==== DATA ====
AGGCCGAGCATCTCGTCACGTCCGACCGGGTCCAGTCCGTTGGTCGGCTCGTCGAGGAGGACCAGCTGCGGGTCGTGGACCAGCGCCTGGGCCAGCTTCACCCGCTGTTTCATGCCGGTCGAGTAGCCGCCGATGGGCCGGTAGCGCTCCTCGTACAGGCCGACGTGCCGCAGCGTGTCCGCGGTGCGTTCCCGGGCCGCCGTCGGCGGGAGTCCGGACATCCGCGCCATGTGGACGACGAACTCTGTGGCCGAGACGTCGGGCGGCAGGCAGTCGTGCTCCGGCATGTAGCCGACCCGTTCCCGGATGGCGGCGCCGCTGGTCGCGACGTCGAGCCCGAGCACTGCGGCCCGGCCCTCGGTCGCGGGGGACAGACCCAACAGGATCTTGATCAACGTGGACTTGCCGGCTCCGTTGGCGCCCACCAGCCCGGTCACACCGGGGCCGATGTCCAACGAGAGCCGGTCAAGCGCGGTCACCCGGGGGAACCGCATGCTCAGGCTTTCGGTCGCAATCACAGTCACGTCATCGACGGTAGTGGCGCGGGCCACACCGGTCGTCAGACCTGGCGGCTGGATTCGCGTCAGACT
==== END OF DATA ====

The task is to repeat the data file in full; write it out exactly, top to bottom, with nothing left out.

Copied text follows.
AGGCCGAGCATCTCGTCACGTCCGACCGGGTCCAGTCCGTTGGTCGGCTCGTCGAGGAGGACCAGCTGCGGGTCGTGGACCAGCGCCTGGGCCAGCTTCACCCGCTGTTTCATGCCGGTCGAGTAGCCGCCGATGGGCCGGTAGCGCTCCTCGTACAGGCCGACGTGCCGCAGCGTGTCCGCGGTGCGTTCCCGGGCCGCCGTCGGCGGGAGTCCGGACATCCGCGCCATGTGGACGACGAACTCTGTGGCCGAGACGTCGGGCGGCAGGCAGTCGTGCTCCGGCATGTAGCCGACCCGTTCCCGGATGGCGGCGCCGCTGGTCGCGACGTCGAGCCCGAGCACTGCGGCCCGGCCCTCGGTCGCGGGGGACAGACCCAACAGGATCTTGATCAACGTGGACTTGCCGGCTCCGTTGGCGCCCACCAGCCCGGTCACACCGGGGCCGATGTCCAACGAGAGCCGGTCAAGCGCGGTCACCCGGGGGAACCGCATGCTCAGGCTTTCGGTCGCAATCACAGTCACGTCATCGACGGTAGTGGCGCGGGCCACACCGGTCGTCAGACCTGGCGGCTGGATTCGCGTCAGACT